During the 2000s, the country experienced an increase in democratization. In March 2006, King Tāufaʻāhau Tupou IV appointed Dr. Feleti Sevele, a moderate member of the Human Rights and Democracy Movement, as Prime Minister. Sevele was the first commoner to hold this post since Shirley Waldemar Baker in 1881. All the prime ministers since Baker had been members of the nobility, or even the royal family.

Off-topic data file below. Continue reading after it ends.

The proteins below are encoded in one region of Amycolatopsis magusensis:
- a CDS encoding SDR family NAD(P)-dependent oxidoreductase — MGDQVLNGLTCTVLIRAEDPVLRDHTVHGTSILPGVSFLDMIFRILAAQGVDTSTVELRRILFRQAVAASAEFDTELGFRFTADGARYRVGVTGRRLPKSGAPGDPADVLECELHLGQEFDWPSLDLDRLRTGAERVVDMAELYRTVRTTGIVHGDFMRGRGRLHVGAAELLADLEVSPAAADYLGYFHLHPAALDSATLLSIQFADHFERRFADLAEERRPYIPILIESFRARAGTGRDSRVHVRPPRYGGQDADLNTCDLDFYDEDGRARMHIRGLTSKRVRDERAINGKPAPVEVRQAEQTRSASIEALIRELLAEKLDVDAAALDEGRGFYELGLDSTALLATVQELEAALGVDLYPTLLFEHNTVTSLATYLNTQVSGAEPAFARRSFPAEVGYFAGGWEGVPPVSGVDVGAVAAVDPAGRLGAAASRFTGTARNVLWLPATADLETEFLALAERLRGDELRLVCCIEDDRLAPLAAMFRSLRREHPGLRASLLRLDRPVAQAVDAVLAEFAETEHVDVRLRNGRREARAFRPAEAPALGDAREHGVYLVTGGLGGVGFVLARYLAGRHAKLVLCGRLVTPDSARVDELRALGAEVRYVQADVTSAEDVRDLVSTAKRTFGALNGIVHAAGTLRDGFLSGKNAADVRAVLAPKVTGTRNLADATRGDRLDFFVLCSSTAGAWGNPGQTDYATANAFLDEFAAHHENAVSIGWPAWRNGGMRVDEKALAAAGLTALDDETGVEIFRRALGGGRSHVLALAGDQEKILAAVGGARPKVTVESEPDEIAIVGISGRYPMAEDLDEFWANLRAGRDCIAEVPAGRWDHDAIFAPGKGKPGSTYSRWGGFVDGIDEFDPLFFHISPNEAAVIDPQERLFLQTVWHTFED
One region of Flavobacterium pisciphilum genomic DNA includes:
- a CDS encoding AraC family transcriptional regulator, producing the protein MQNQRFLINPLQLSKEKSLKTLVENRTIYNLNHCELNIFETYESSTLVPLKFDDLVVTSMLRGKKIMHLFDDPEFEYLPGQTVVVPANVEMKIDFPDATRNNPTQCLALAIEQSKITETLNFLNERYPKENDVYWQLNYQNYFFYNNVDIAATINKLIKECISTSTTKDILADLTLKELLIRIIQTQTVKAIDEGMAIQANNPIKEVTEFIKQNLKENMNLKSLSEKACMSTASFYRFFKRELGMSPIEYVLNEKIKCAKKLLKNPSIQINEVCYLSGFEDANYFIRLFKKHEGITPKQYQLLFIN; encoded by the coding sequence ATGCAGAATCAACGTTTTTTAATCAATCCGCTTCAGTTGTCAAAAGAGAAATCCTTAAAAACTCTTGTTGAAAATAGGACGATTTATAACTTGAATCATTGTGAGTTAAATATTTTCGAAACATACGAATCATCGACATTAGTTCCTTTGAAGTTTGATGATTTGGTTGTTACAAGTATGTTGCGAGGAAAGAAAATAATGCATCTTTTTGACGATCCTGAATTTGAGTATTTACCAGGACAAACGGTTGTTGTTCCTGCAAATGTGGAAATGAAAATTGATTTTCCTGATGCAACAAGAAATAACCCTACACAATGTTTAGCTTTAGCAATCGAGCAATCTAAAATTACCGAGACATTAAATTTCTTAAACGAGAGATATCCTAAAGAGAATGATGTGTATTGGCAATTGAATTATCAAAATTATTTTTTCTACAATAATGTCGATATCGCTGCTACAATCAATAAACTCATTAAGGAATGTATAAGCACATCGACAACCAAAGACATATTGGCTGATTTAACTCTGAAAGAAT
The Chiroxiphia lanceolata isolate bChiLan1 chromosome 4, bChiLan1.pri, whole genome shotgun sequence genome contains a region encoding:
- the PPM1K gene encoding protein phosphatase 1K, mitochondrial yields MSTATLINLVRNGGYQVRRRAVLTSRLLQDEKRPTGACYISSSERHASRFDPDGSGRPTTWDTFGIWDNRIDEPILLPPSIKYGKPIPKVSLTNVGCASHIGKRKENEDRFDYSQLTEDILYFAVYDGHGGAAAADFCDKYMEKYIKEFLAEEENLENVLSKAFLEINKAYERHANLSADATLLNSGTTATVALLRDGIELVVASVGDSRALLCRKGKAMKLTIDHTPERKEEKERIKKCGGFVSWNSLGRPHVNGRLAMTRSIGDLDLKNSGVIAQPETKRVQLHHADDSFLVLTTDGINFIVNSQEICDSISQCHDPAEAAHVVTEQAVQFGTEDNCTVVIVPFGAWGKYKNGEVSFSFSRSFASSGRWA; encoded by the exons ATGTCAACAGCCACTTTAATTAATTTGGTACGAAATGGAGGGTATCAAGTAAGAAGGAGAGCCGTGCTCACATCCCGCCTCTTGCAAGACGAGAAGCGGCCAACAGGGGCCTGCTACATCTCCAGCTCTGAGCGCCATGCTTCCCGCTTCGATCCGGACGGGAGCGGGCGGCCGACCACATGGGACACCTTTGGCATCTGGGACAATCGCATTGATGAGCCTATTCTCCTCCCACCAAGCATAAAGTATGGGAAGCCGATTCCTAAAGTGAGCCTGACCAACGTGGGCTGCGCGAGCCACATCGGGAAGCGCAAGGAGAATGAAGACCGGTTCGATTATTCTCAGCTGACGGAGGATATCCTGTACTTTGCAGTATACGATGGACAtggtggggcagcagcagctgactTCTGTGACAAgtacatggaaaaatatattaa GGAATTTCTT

In July 2008, King George Tupou V announced more substantial democratic reforms. He would abandon the essential part of his executive powers, and would henceforth follow the custom of monarchies such as the United Kingdom, exercising his prerogatives only with the Prime Minister's advice. In addition, he would no longer appoint the Prime Minister anyone he wished, but would appoint a member of the Legislative Assembly to be elected by the Legislative Assembly.